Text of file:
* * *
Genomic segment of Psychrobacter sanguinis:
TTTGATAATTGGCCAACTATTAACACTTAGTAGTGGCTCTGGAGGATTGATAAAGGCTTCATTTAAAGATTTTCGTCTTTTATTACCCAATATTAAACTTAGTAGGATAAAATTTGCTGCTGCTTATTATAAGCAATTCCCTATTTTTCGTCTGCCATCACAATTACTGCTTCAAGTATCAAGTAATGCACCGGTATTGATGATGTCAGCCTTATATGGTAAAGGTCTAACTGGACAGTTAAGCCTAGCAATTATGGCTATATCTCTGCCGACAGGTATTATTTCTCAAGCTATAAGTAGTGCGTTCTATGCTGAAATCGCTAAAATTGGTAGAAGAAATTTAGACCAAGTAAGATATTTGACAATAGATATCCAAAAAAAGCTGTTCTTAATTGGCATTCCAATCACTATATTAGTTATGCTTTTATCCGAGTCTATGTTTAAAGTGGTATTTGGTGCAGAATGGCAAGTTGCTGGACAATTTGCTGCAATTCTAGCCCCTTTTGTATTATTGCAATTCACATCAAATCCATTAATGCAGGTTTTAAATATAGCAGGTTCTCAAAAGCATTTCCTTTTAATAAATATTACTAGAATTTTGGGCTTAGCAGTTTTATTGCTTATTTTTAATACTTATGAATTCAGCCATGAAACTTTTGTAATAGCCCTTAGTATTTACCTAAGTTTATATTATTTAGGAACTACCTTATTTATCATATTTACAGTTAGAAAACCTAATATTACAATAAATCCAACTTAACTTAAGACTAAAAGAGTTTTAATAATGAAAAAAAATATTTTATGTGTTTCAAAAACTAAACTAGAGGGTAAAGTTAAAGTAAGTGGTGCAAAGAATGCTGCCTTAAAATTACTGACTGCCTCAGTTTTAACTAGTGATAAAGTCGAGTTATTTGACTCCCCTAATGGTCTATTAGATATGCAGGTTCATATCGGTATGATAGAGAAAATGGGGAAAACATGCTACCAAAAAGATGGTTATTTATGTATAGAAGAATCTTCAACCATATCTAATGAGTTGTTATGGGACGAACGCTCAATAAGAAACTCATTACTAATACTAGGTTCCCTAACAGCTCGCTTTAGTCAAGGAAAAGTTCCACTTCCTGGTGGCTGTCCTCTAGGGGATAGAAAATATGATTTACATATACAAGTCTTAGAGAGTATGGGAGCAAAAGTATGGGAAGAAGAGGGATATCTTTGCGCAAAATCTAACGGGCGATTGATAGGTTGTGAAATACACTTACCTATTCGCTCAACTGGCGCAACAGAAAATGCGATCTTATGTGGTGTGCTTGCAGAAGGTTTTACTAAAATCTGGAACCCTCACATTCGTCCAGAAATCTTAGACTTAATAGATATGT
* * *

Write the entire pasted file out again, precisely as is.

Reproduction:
Genomic segment of Psychrobacter sanguinis:
TTTGATAATTGGCCAACTATTAACACTTAGTAGTGGCTCTGGAGGATTGATAAAGGCTTCATTTAAAGATTTTCGTCTTTTATTACCCAATATTAAACTTAGTAGGATAAAATTTGCTGCTGCTTATTATAAGCAATTCCCTATTTTTCGTCTGCCATCACAATTACTGCTTCAAGTATCAAGTAATGCACCGGTATTGATGATGTCAGCCTTATATGGTAAAGGTCTAACTGGACAGTTAAGCCTAGCAATTATGGCTATATCTCTGCCGACAGGTATTATTTCTCAAGCTATAAGTAGTGCGTTCTATGCTGAAATCGCTAAAATTGGTAGAAGAAATTTAGACCAAGTAAGATATTTGACAATAGATATCCAAAAAAAGCTGTTCTTAATTGGCATTCCAATCACTATATTAGTTATGCTTTTATCCGAGTCTATGTTTAAAGTGGTATTTGGTGCAGAATGGCAAGTTGCTGGACAATTTGCTGCAATTCTAGCCCCTTTTGTATTATTGCAATTCACATCAAATCCATTAATGCAGGTTTTAAATATAGCAGGTTCTCAAAAGCATTTCCTTTTAATAAATATTACTAGAATTTTGGGCTTAGCAGTTTTATTGCTTATTTTTAATACTTATGAATTCAGCCATGAAACTTTTGTAATAGCCCTTAGTATTTACCTAAGTTTATATTATTTAGGAACTACCTTATTTATCATATTTACAGTTAGAAAACCTAATATTACAATAAATCCAACTTAACTTAAGACTAAAAGAGTTTTAATAATGAAAAAAAATATTTTATGTGTTTCAAAAACTAAACTAGAGGGTAAAGTTAAAGTAAGTGGTGCAAAGAATGCTGCCTTAAAATTACTGACTGCCTCAGTTTTAACTAGTGATAAAGTCGAGTTATTTGACTCCCCTAATGGTCTATTAGATATGCAGGTTCATATCGGTATGATAGAGAAAATGGGGAAAACATGCTACCAAAAAGATGGTTATTTATGTATAGAAGAATCTTCAACCATATCTAATGAGTTGTTATGGGACGAACGCTCAATAAGAAACTCATTACTAATACTAGGTTCCCTAACAGCTCGCTTTAGTCAAGGAAAAGTTCCACTTCCTGGTGGCTGTCCTCTAGGGGATAGAAAATATGATTTACATATACAAGTCTTAGAGAGTATGGGAGCAAAAGTATGGGAAGAAGAGGGATATCTTTGCGCAAAATCTAACGGGCGATTGATAGGTTGTGAAATACACTTACCTATTCGCTCAACTGGCGCAACAGAAAATGCGATCTTATGTGGTGTGCTTGCAGAAGGTTTTACTAAAATCTGGAACCCTCACATTCGTCCAGAAATCTTAGACTTAATAGATATGT